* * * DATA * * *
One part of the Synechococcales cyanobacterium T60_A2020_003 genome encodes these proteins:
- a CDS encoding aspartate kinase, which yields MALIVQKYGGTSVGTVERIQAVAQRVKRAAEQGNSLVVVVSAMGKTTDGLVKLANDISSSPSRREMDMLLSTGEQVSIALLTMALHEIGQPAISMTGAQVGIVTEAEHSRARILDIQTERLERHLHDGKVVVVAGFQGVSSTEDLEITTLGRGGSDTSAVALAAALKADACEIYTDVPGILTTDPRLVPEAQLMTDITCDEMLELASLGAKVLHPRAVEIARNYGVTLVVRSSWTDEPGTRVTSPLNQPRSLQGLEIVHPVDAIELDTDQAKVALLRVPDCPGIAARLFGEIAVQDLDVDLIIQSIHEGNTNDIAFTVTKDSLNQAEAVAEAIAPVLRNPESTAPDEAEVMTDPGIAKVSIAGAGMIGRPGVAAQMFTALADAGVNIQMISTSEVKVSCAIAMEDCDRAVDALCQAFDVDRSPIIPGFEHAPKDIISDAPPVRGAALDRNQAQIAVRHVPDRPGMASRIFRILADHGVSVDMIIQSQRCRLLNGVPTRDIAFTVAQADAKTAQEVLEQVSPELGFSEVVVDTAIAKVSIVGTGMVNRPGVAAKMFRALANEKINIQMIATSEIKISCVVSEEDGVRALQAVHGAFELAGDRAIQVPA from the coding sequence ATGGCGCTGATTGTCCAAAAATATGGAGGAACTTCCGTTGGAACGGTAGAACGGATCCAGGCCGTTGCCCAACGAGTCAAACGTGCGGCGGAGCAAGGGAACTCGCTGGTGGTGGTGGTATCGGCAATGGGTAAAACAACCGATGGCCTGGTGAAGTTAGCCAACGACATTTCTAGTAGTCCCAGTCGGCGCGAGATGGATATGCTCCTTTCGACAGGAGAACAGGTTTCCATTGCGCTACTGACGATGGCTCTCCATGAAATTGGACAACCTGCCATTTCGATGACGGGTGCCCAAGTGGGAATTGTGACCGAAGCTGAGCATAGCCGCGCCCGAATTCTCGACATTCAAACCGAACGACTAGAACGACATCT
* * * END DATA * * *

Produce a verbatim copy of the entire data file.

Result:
One part of the Synechococcales cyanobacterium T60_A2020_003 genome encodes these proteins:
- a CDS encoding aspartate kinase, which yields MALIVQKYGGTSVGTVERIQAVAQRVKRAAEQGNSLVVVVSAMGKTTDGLVKLANDISSSPSRREMDMLLSTGEQVSIALLTMALHEIGQPAISMTGAQVGIVTEAEHSRARILDIQTERLERHLHDGKVVVVAGFQGVSSTEDLEITTLGRGGSDTSAVALAAALKADACEIYTDVPGILTTDPRLVPEAQLMTDITCDEMLELASLGAKVLHPRAVEIARNYGVTLVVRSSWTDEPGTRVTSPLNQPRSLQGLEIVHPVDAIELDTDQAKVALLRVPDCPGIAARLFGEIAVQDLDVDLIIQSIHEGNTNDIAFTVTKDSLNQAEAVAEAIAPVLRNPESTAPDEAEVMTDPGIAKVSIAGAGMIGRPGVAAQMFTALADAGVNIQMISTSEVKVSCAIAMEDCDRAVDALCQAFDVDRSPIIPGFEHAPKDIISDAPPVRGAALDRNQAQIAVRHVPDRPGMASRIFRILADHGVSVDMIIQSQRCRLLNGVPTRDIAFTVAQADAKTAQEVLEQVSPELGFSEVVVDTAIAKVSIVGTGMVNRPGVAAKMFRALANEKINIQMIATSEIKISCVVSEEDGVRALQAVHGAFELAGDRAIQVPA from the coding sequence ATGGCGCTGATTGTCCAAAAATATGGAGGAACTTCCGTTGGAACGGTAGAACGGATCCAGGCCGTTGCCCAACGAGTCAAACGTGCGGCGGAGCAAGGGAACTCGCTGGTGGTGGTGGTATCGGCAATGGGTAAAACAACCGATGGCCTGGTGAAGTTAGCCAACGACATTTCTAGTAGTCCCAGTCGGCGCGAGATGGATATGCTCCTTTCGACAGGAGAACAGGTTTCCATTGCGCTACTGACGATGGCTCTCCATGAAATTGGACAACCTGCCATTTCGATGACGGGTGCCCAAGTGGGAATTGTGACCGAAGCTGAGCATAGCCGCGCCCGAATTCTCGACATTCAAACCGAACGACTAGAACGACATCT